The government on Tuesday increased the procurement price of ethanol produced from all sources for the 2019-20 season and also expanded it to include ethanol made from sugarcane syrup and sugar. This was done to further absorb surplus sugar.
The decision, by the Cabinet Committee on Economic Affairs, comes at a time when the Centre is expecting at least 28 per cent increase on savings in crude oil import bill through ethanol blending for the financial year 2019-20 (FY20) at Rs 7,000 crore, compared to Rs 5,456 crore in FY19 and Rs 5,070 crore the previous year. The ethanol procurement season for the oil marketing companies (OMCs) — Indian Oil Corporation, Bharat petroleum Corporation and Hindustan Petroleum Corporation — will run from December 1, 2019, to November 30, 2020.
According to the new rules, the price of ethanol derived from C heavy molasses has been increased from Rs 43.46 a litre to Rs 43.75 per litre, and for B heavy molasses to Rs 54.27 per litre from Rs 52.43.
Also, the price of ethanol from sugarcane juice, sugar and the sugar syrup route has been fixed at Rs 59.48 per litre, up from Rs 59.19 a litre. That apart, OMCs have been entrusted with the task to purchase ethanol produced from broken and damaged grains at a mutually agreeable price. “This will give savings to our crude oil import bill and bring more revenue for the farmers,” said Petroleum Minister Dharmendra Pradhan.
Based on July estimates by the Ministry of Petroleum and Natural Gas, the country’s crude oil import bill for FY20 is at Rs 8 trillion, compared to Rs 7.83 trillion last year.
The government also decided to have a fixed procurement policy for the next five years with regular upward revision in prices to ensure a stable policy environment to sugar mills.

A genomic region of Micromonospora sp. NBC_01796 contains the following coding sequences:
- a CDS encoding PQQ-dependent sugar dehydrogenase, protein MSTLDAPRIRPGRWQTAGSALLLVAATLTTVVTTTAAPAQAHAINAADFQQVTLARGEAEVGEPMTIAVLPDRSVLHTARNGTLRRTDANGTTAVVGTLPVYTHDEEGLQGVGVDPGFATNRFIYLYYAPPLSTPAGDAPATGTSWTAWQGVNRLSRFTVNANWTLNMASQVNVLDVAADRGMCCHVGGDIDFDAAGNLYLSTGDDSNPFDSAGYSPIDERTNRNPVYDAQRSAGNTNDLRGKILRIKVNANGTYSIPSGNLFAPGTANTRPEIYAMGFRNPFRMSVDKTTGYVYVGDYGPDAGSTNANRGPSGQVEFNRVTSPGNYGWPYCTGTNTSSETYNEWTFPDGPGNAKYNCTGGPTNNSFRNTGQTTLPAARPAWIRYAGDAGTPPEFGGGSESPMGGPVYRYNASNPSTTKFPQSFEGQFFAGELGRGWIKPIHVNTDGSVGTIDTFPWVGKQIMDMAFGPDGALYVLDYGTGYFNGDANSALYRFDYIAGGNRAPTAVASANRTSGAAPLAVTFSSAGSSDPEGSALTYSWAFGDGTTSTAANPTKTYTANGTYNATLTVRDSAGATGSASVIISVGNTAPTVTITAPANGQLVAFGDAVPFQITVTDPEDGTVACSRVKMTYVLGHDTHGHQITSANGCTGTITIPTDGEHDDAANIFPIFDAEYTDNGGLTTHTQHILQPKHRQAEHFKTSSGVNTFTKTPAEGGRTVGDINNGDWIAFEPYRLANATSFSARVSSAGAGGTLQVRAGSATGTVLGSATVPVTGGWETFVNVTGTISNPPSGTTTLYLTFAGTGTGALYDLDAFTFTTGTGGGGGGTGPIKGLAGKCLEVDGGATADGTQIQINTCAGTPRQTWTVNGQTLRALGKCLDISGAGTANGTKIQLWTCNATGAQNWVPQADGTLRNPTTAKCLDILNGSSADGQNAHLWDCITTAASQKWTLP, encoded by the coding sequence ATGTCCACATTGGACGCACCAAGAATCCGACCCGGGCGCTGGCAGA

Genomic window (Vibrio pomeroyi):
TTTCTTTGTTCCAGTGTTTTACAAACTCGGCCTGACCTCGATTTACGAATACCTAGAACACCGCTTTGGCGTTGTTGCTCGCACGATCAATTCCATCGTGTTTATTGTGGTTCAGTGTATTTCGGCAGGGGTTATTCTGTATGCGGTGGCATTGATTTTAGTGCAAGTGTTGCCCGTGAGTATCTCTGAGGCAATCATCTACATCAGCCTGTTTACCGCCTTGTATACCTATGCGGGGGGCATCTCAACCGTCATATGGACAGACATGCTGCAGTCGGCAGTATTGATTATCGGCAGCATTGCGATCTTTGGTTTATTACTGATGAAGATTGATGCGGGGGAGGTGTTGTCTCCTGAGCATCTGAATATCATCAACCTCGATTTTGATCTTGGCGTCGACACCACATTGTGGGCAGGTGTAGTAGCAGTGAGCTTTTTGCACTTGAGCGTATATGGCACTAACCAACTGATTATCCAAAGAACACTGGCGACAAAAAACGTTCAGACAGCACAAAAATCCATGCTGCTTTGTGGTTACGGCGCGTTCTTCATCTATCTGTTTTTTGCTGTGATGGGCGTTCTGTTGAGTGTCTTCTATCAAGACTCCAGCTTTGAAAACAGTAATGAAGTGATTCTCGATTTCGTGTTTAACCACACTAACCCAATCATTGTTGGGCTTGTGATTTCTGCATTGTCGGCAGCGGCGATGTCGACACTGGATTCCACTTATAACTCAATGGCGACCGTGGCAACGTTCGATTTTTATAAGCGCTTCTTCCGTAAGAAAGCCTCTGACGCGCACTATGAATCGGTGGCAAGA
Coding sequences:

For the 2019-20 sugar season, which will start from October, the government has fixed a target of producing 2.6 billion litres of ethanol, up from 2 billion litres during the current sugar season.
“As against a blending of 6.20 per cent achieved in 2018-19, we have now targeted to blend around 7 per cent petrol with ethanol in 2019-20 which will lower our annual crude oil import dependency by 2 million metric tonnes,” Pradhan told reporters on Tuesday.
OMCs will also be required to pay the goods and services tax and transportation cost for the ethanol. “When we took over in 2014-15, just around 380 million litres of ethanol was produced annually, which has now risen to over 2 billion litres,” Pradhan said.
The Centre’s decision to increase the price of ethanol comes close on the heels of its over Rs 6,000-crore export subsidy to sugar mills to enable them to ship around 6 million tonnes of the sweetener next year.
It had earlier approved creation of a buffer stock of 4 million tonnes. All the measures are meant to absorb the excess sugar in the country and improve liquidity position of mills which in turn will help them in clearing the sugarcane dues accruing to farmers estimated to be over Rs 10,000 crore in 2018-19.
The sugar industry welcomed the move as it gave much-needed clarity on their investments.
Abinash Verma, director General of Indian Sugar Mills Association, said in a statement that the decision to increase ethanol price once again, with special emphasis and a higher increase for ethanol made from B-heavy molasses, confirms the government’s commitment towards encouraging more diversion of the surplus sugarcane and sugar into ethanol.
He said allowing a single premium price for the ethanol made from partial or 100 per cent sugarcane juice is another big and positive step in this direction and will further increase the ethanol blend levels from the current 6 per cent average levels across the country.
India is expected to start the 2019-20 sugar season with an all-time high opening stock of 14.5 million tonnes as against a requirement of 3-5 million tonnes and end the season with stocks of 16.5 million tonnes in hand.
India’s sugar output is likely to be 32.95 million tonnes in the current 2018-19 marketing year (October-September), as against the annual domestic demand of 26 million tonnes. However, in the coming season (2019-20), output is expected to fall to around 28 million tonnes mainly because of drought in the major growing states.